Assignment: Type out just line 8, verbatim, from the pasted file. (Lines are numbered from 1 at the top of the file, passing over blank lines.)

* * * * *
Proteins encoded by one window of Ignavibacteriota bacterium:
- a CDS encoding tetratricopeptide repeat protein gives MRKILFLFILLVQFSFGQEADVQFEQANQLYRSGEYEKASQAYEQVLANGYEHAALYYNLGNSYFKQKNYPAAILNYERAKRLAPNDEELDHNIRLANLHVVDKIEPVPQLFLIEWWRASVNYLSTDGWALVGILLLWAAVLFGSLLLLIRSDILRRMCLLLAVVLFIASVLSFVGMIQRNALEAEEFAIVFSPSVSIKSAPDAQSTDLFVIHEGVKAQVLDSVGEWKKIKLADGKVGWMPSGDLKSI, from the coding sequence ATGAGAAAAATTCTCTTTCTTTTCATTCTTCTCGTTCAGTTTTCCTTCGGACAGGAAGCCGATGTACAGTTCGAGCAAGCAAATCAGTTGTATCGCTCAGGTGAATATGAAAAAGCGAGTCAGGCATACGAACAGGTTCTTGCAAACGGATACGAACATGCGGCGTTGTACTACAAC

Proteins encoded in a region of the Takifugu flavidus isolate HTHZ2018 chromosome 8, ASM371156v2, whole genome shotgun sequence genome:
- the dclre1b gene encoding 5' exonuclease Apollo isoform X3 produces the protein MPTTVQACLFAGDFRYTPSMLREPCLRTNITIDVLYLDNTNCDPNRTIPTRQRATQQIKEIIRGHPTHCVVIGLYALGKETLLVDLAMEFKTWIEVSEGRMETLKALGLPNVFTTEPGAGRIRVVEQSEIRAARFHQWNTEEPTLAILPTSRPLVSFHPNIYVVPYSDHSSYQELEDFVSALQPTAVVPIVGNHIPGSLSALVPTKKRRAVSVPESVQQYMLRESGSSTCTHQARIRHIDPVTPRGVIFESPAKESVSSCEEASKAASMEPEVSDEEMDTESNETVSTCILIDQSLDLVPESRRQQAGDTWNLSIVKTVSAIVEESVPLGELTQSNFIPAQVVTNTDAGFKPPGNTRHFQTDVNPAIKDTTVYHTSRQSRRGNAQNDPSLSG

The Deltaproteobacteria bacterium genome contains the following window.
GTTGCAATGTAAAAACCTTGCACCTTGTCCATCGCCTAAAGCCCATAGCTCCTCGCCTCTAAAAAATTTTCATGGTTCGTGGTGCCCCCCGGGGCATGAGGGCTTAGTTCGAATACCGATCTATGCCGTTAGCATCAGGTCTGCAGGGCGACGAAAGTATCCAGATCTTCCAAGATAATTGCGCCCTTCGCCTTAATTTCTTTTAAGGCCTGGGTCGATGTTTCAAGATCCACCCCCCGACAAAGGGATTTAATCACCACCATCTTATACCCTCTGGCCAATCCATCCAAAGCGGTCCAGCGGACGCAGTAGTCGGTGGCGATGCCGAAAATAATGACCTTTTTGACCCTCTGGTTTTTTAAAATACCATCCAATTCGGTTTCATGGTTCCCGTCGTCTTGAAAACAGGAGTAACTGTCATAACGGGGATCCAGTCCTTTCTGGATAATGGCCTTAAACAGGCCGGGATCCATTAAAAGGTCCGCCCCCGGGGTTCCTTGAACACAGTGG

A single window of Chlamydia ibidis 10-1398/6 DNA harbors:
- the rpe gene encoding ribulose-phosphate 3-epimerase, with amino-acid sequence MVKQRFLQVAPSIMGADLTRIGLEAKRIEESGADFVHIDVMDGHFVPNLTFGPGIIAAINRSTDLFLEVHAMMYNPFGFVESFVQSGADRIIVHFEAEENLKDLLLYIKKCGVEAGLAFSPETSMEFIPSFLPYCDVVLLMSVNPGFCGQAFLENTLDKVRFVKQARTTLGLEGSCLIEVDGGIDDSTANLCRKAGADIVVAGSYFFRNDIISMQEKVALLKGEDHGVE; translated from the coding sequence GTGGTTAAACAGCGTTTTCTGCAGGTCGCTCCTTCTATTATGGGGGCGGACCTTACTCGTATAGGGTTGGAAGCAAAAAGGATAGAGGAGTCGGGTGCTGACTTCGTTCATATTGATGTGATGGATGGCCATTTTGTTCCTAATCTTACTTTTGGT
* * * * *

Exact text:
- the rpe gene encoding ribulose-phosphate 3-epimerase, with amino-acid sequence MVKQRFLQVAPSIMGADLTRIGLEAKRIEESGADFVHIDVMDGHFVPNLTFGPGIIAAINRSTDLFLEVHAMMYNPFGFVESFVQSGADRIIVHFEAEENLKDLLLYIKKCGVEAGLAFSPETSMEFIPSFLPYCDVVLLMSVNPGFCGQAFLENTLDKVRFVKQARTTLGLEGSCLIEVDGGIDDSTANLCRKAGADIVVAGSYFFRNDIISMQEKVALLKGEDHGVE; translated from the coding sequence GTGGTTAAACAGCGTTTTCTGCAGGTCGCTCCTTCTATTATGGGGGCGGACCTTACTCGTATAGGGTTGGAAGCAAAAAGGATAGAGGAGTCGGGTGCTGACTTCGTTCATATTGATGTGATGGATGGCCATTTTGTTCCTAATCTTACTTTTGGT